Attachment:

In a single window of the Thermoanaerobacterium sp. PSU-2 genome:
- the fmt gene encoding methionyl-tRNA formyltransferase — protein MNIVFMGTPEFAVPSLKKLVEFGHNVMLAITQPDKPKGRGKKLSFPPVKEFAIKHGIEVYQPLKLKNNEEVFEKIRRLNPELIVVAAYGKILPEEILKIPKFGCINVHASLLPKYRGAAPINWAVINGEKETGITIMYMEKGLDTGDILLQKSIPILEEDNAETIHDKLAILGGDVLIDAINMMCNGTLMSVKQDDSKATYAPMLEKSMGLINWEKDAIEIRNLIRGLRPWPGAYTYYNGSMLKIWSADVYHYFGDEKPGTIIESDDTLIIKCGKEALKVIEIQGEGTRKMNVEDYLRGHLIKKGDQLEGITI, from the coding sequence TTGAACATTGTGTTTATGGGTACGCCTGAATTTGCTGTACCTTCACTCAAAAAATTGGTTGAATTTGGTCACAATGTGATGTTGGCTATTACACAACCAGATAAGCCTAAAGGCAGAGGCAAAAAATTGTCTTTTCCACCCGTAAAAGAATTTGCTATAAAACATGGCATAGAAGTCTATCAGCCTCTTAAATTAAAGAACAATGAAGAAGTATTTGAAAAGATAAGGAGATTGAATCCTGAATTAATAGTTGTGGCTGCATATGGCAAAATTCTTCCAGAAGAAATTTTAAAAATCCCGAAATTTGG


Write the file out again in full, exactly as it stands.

In a single window of the Thermoanaerobacterium sp. PSU-2 genome:
- the fmt gene encoding methionyl-tRNA formyltransferase — protein MNIVFMGTPEFAVPSLKKLVEFGHNVMLAITQPDKPKGRGKKLSFPPVKEFAIKHGIEVYQPLKLKNNEEVFEKIRRLNPELIVVAAYGKILPEEILKIPKFGCINVHASLLPKYRGAAPINWAVINGEKETGITIMYMEKGLDTGDILLQKSIPILEEDNAETIHDKLAILGGDVLIDAINMMCNGTLMSVKQDDSKATYAPMLEKSMGLINWEKDAIEIRNLIRGLRPWPGAYTYYNGSMLKIWSADVYHYFGDEKPGTIIESDDTLIIKCGKEALKVIEIQGEGTRKMNVEDYLRGHLIKKGDQLEGITI, from the coding sequence TTGAACATTGTGTTTATGGGTACGCCTGAATTTGCTGTACCTTCACTCAAAAAATTGGTTGAATTTGGTCACAATGTGATGTTGGCTATTACACAACCAGATAAGCCTAAAGGCAGAGGCAAAAAATTGTCTTTTCCACCCGTAAAAGAATTTGCTATAAAACATGGCATAGAAGTCTATCAGCCTCTTAAATTAAAGAACAATGAAGAAGTATTTGAAAAGATAAGGAGATTGAATCCTGAATTAATAGTTGTGGCTGCATATGGCAAAATTCTTCCAGAAGAAATTTTAAAAATCCCGAAATTTGG